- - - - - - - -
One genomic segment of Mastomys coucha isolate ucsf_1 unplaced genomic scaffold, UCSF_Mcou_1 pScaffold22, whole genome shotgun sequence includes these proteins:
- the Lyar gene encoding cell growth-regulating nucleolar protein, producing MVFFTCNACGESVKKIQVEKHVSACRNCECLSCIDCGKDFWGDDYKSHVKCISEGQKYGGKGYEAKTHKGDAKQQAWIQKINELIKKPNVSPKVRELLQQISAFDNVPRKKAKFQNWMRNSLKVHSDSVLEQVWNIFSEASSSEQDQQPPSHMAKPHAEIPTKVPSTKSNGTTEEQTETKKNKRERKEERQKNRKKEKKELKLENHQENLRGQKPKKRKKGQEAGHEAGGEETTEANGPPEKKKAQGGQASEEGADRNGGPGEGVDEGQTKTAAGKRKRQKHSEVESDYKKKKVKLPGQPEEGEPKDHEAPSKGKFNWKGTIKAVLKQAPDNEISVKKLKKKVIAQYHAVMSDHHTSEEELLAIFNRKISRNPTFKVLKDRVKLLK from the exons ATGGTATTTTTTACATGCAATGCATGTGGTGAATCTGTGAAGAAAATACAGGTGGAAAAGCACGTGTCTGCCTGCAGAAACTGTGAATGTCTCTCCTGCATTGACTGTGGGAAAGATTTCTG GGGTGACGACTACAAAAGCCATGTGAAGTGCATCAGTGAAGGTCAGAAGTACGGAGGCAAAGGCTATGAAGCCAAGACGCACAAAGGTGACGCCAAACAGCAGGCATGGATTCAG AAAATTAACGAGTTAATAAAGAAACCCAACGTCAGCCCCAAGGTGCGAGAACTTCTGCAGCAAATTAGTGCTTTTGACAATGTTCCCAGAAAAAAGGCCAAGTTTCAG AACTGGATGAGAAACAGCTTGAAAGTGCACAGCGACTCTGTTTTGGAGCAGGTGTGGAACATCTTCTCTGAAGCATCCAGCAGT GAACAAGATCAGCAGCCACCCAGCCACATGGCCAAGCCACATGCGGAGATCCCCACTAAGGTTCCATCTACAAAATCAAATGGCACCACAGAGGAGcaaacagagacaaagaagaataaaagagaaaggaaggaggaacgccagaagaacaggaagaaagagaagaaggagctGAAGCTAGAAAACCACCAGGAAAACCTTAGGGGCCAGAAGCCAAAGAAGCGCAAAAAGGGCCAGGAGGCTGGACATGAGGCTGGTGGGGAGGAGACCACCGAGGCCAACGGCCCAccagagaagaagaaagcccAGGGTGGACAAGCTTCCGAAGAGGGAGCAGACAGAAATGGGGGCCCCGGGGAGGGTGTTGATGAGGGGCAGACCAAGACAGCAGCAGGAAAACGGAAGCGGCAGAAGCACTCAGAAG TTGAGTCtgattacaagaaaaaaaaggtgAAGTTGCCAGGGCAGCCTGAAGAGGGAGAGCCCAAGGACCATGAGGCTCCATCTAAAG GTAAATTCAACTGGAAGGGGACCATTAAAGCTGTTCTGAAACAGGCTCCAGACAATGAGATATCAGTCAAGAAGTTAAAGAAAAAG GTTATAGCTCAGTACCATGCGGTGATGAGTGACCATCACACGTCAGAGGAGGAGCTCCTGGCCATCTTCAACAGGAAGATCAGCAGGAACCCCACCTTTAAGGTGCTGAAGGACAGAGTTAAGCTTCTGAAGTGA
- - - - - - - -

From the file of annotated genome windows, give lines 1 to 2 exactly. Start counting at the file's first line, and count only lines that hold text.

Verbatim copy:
One genomic segment of Mastomys coucha isolate ucsf_1 unplaced genomic scaffold, UCSF_Mcou_1 pScaffold22, whole genome shotgun sequence includes these proteins:
- the Lyar gene encoding cell growth-regulating nucleolar protein, producing MVFFTCNACGESVKKIQVEKHVSACRNCECLSCIDCGKDFWGDDYKSHVKCISEGQKYGGKGYEAKTHKGDAKQQAWIQKINELIKKPNVSPKVRELLQQISAFDNVPRKKAKFQNWMRNSLKVHSDSVLEQVWNIFSEASSSEQDQQPPSHMAKPHAEIPTKVPSTKSNGTTEEQTETKKNKRERKEERQKNRKKEKKELKLENHQENLRGQKPKKRKKGQEAGHEAGGEETTEANGPPEKKKAQGGQASEEGADRNGGPGEGVDEGQTKTAAGKRKRQKHSEVESDYKKKKVKLPGQPEEGEPKDHEAPSKGKFNWKGTIKAVLKQAPDNEISVKKLKKKVIAQYHAVMSDHHTSEEELLAIFNRKISRNPTFKVLKDRVKLLK from the exons ATGGTATTTTTTACATGCAATGCATGTGGTGAATCTGTGAAGAAAATACAGGTGGAAAAGCACGTGTCTGCCTGCAGAAACTGTGAATGTCTCTCCTGCATTGACTGTGGGAAAGATTTCTG GGGTGACGACTACAAAAGCCATGTGAAGTGCATCAGTGAAGGTCAGAAGTACGGAGGCAAAGGCTATGAAGCCAAGACGCACAAAGGTGACGCCAAACAGCAGGCATGGATTCAG AAAATTAACGAGTTAATAAAGAAACCCAACGTCAGCCCCAAGGTGCGAGAACTTCTGCAGCAAATTAGTGCTTTTGACAATGTTCCCAGAAAAAAGGCCAAGTTTCAG AACTGGATGAGAAACAGCTTGAAAGTGCACAGCGACTCTGTTTTGGAGCAGGTGTGGAACATCTTCTCTGAAGCATCCAGCAGT GAACAAGATCAGCAGCCACCCAGCCACATGGCCAAGCCACATGCGGAGATCCCCACTAAGGTTCCATCTACAAAATCAAATGGCACCACAGAGGAGcaaacagagacaaagaagaataaaagagaaaggaaggaggaacgccagaagaacaggaagaaagagaagaaggagctGAAGCTAGAAAACCACCAGGAAAACCTTAGGGGCCAGAAGCCAAAGAAGCGCAAAAAGGGCCAGGAGGCTGGACATGAGGCTGGTGGGGAGGAGACCACCGAGGCCAACGGCCCAccagagaagaagaaagcccAGGGTGGACAAGCTTCCGAAGAGGGAGCAGACAGAAATGGGGGCCCCGGGGAGGGTGTTGATGAGGGGCAGACCAAGACAGCAGCAGGAAAACGGAAGCGGCAGAAGCACTCAGAAG TTGAGTCtgattacaagaaaaaaaaggtgAAGTTGCCAGGGCAGCCTGAAGAGGGAGAGCCCAAGGACCATGAGGCTCCATCTAAAG GTAAATTCAACTGGAAGGGGACCATTAAAGCTGTTCTGAAACAGGCTCCAGACAATGAGATATCAGTCAAGAAGTTAAAGAAAAAG GTTATAGCTCAGTACCATGCGGTGATGAGTGACCATCACACGTCAGAGGAGGAGCTCCTGGCCATCTTCAACAGGAAGATCAGCAGGAACCCCACCTTTAAGGTGCTGAAGGACAGAGTTAAGCTTCTGAAGTGA